Eastern’s defense plays well in Eastern’s loss to Indiana State


Adam Tumino | The Daily Eastern News Austin Johnson attempting to tackle the ballcarrier in Indiana State’s 16-6 win over Eastern Saturday at Memorial Stadium.

JJ Bullock, Editor-in-Chief

TERRE HAUTE, Ind. — The Eastern football team scored just 19 points in four games this season. It scored just six points in a 16-6 loss to Indiana State Saturday in yet another anemic showing by an offensive unit desperate for a fix. 

Eastern turned the ball over four times, three interceptions and one fumble, and mustered just 200 total yards of offense, averaging just 3.2 yards per play. 

Head coach Adam Cushing felt the offense started to find a rhythm in the second half, during which Eastern scored its only touchdown, but said the offense really shot itself in the foot with the turnovers.

“We just beat ourselves,” Cushing said. “I give our kids credit because we battled, we had seen some momentum to our sideline and then we were just out there beating ourselves. And we have said it from day one, you can’t beat two teams in the same day. So, when you beat yourself, you will not beat the other team.”

The moment of the game that defined Eastern beating itself came with 14:48 to play in the game.

Eastern trailed Indiana State 13-6 and was pushing the ball down the field looking to tie the game. But quarterback Harry Woodbery fired a ball into double coverage that was intercepted by Indiana State at the 37-yard line. 

The Sycamores turned that turnover into a field goal and made the game a two-score affair. 

Woodbery said all the responsibility for that turnover fell on him. 

“I kind of stepped a little to the right in the pocket, I had some guys crashing in, I stepped to the right and I have got to get to the next read on that play for a touchdown,” Woodbery said. “I think I was just getting a little greedy, I wanted to make a play for my team, but obviously I can’t do that, you saw what happened. Just have to stick with the reads and play within the offense and not try to do too much.”

Woodbery finished the game 8-for-22 passing with two interceptions, as he relieved Johnathan Brantley at quarterback in the second quarter. Brantley was 4-for-7 with one interception.

Eastern’s offensive performance on Saturday was just another iteration of what has been a season of severe struggles moving the ball and scoring for the Panthers.   

The Panthers after four games rank last in just about every statistical category in the Ohio Valley Conference, and the numbers are not particularly close. 

The Panthers are last in points scored, averaging just 4.8 points per game; the next closest team is Tennessee-Martin which is scoring 18.7 ppg. Eastern is last in completion percentage (45.1 percent), last in passing yards per game (115). 

Eastern is also second-to-last in rushing yards per game (105.2) and last in yards per carry (3.2). 

“It starts with us as coaches, we have got to coach them better,” Cushing said. “We have to put them in positions to succeed, we have got to give them tools to not beat themselves on both sides of the football and then we’ll come out with the result.”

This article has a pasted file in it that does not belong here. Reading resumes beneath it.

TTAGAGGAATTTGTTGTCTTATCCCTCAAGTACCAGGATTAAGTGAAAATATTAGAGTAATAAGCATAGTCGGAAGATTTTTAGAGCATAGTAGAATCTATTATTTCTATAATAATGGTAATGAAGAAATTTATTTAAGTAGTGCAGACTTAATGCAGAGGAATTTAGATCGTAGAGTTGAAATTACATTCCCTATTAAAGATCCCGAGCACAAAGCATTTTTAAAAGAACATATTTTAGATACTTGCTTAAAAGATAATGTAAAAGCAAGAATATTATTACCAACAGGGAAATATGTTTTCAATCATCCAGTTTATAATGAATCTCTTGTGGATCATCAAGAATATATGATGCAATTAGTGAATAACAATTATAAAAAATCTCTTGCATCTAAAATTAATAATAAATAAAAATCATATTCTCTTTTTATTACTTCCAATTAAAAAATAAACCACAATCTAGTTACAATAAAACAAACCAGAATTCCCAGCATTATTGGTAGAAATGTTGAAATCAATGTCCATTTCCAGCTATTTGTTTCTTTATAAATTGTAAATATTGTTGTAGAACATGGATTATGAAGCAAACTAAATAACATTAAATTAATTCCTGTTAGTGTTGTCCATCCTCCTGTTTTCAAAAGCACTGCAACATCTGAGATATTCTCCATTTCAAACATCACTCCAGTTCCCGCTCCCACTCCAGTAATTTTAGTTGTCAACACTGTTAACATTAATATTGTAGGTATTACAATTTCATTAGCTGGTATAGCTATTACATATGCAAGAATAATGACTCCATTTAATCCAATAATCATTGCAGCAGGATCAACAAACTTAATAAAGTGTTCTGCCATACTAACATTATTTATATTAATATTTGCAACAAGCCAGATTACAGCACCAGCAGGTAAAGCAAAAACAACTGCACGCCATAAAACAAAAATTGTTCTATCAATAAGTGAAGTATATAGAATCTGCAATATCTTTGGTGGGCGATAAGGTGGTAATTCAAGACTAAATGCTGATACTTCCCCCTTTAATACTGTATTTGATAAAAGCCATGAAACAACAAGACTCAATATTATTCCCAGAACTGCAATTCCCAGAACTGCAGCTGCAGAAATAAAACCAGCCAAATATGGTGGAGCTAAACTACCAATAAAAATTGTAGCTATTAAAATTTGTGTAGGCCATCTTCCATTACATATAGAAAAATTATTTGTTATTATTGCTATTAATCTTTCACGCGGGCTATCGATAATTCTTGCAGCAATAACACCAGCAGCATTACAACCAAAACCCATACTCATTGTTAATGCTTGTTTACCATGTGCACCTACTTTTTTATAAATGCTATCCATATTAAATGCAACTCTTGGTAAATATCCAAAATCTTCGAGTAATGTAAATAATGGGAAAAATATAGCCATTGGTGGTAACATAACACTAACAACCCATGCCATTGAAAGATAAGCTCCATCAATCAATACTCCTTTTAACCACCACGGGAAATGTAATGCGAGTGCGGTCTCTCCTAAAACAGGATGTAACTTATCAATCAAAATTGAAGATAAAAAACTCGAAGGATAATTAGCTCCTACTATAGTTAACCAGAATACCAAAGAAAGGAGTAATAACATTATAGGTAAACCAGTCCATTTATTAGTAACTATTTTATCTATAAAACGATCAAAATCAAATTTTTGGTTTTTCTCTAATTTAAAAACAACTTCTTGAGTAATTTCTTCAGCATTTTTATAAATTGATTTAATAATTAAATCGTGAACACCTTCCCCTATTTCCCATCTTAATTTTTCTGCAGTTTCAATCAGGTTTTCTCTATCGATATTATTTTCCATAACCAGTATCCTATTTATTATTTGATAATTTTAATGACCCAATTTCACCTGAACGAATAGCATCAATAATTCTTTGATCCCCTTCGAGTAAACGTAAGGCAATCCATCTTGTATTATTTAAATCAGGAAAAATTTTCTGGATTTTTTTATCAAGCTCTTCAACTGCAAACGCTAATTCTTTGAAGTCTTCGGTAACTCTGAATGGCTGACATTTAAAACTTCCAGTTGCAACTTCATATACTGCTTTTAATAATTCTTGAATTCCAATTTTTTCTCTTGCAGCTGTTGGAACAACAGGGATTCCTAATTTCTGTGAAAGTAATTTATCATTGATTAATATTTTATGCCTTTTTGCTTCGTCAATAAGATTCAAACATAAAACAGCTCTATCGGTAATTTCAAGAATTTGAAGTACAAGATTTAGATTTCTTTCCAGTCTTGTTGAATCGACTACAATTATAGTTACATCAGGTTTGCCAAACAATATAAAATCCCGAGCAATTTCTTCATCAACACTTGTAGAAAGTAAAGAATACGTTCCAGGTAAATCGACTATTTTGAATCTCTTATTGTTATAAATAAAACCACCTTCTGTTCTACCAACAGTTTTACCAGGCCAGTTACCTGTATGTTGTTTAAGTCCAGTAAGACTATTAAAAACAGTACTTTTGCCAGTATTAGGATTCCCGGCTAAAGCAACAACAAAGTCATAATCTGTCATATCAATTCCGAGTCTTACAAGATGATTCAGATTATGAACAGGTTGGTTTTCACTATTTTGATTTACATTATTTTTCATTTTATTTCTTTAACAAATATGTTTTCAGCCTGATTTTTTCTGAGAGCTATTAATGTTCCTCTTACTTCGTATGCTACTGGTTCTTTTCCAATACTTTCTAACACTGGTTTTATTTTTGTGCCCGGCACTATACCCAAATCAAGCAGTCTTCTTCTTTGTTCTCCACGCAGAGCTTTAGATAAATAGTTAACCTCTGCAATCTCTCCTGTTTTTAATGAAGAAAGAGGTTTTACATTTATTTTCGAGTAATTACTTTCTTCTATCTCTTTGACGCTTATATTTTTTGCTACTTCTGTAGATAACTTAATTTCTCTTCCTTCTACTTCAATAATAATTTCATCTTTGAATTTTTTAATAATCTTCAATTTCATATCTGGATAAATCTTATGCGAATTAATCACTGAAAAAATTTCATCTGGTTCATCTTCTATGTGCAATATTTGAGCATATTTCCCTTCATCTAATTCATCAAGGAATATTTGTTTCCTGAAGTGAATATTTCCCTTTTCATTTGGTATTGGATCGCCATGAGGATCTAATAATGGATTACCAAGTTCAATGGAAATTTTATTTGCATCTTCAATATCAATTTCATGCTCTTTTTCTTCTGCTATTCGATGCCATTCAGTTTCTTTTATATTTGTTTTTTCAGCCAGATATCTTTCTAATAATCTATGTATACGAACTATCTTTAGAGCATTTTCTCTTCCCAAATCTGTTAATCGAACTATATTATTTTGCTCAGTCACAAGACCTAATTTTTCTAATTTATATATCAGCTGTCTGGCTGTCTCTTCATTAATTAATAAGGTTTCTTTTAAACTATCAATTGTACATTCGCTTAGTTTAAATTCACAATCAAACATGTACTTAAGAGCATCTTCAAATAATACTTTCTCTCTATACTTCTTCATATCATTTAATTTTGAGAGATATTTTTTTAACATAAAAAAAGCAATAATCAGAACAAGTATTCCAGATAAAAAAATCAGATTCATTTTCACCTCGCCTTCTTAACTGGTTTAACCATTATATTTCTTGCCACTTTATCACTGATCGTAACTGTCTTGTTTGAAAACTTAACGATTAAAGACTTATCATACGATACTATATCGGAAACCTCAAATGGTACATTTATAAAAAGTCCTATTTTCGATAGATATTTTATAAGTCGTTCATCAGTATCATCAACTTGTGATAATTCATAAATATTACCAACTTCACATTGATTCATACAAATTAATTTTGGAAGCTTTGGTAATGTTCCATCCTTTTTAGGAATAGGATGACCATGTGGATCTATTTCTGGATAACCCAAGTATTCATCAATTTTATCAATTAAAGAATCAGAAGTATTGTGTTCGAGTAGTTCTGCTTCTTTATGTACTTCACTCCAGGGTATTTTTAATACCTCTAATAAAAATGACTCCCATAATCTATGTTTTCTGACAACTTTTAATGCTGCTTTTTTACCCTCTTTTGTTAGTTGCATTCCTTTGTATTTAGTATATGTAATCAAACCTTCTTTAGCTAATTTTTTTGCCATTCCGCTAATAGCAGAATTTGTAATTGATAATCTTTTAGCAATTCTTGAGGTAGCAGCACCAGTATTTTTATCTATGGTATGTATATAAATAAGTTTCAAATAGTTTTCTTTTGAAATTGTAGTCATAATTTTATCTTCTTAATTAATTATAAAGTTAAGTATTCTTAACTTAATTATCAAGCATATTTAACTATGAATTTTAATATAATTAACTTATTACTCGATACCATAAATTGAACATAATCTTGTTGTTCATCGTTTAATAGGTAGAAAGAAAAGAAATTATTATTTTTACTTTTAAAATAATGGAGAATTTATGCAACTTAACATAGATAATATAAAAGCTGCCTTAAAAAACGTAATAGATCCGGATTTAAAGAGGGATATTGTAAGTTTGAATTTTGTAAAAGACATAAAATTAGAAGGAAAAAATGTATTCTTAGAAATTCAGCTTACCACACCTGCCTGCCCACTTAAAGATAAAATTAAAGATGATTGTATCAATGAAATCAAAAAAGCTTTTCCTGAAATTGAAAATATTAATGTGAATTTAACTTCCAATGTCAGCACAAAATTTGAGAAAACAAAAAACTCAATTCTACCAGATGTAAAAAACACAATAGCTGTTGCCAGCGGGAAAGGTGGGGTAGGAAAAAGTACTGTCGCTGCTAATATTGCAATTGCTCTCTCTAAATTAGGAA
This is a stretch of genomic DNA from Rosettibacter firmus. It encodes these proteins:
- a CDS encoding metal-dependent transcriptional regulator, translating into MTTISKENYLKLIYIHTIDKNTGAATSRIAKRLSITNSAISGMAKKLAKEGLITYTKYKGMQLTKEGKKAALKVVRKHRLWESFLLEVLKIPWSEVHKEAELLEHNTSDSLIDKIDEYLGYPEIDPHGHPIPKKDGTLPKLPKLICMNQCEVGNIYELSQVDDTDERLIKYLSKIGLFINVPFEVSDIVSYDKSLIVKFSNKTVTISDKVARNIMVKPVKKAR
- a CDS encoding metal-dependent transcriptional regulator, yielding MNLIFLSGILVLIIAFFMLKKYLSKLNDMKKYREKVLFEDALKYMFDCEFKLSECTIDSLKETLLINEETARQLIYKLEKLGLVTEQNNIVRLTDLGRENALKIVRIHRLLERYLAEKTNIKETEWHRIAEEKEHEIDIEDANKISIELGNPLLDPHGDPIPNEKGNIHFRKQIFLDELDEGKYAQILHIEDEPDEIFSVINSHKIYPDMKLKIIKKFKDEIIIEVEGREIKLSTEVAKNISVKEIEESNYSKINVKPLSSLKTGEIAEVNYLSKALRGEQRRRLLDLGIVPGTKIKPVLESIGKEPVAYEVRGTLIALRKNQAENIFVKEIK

Brantley and Woodbery were both under consistent amounts off pressure from Indiana State’s pass rush throughout the game. The Sycamores tallied three sacks in the game but had Brantley and Woodbery rushed in the pocket for much of the game. 

“To win football games consistently you have to be good on both sides of the football up front and certainly we have to do jobs to help,” Cushing said. “We have young guys playing out there and we have inexperienced guys, so we have to do a better job as coaches in giving them tools to be successful. Yeah, they have to execute at a high-level in order to win but it has to start with us as coaches to give them a plan that they can execute, that they can win their one-on-one matchups consistently, that’s what it comes down to.”

Indiana State scored just one touchdown in another game where Eastern’s defense played tough-to-beat. 

The Sycamores’ touchdown came on a 69-yard touchdown pass from Kurt Wilderman to Rontrez Morgan with 33 seconds to play in the first quarter. After that however, the Eastern defense buckled down and limited Indiana State to just two field goals, including a couple of red zone stops against the Sycamores. 

“Coach Cushing harps on us a lot about playing the next play, I think that was the thing,” Eastern defensive lineman Austin Johnson said. “Even with that pass play they had along ur sideline, nobody was there to cover him, we could have easily put our heads down and said ‘oh my gosh they’re on the goal line, but instead we decided, ‘You know what, it happened, and we can’t do anything about it so let’s play the next one.”

Austin Johnson finished with a game-high 13 tackles, three for loss. 

Eastern’s defense, outside of giving up 52 points to Indiana in week two, has had three very strong showings; Saturday was no different. 

In the three games outside Indiana, the Panthers defense has given up 24, 21 and now 16 points. That three-game average of 20 points per game allowed would be second in the OVC. 

“The mindset every time we touch the field is do our job,” safety Raymond Crittenden said. “Coach (Chris) Bowers installed that in us, just everyday do our job, play physical and play together and that’s the mindset we have.”

JJ Bullock can be reached at 581-2812 or [email protected]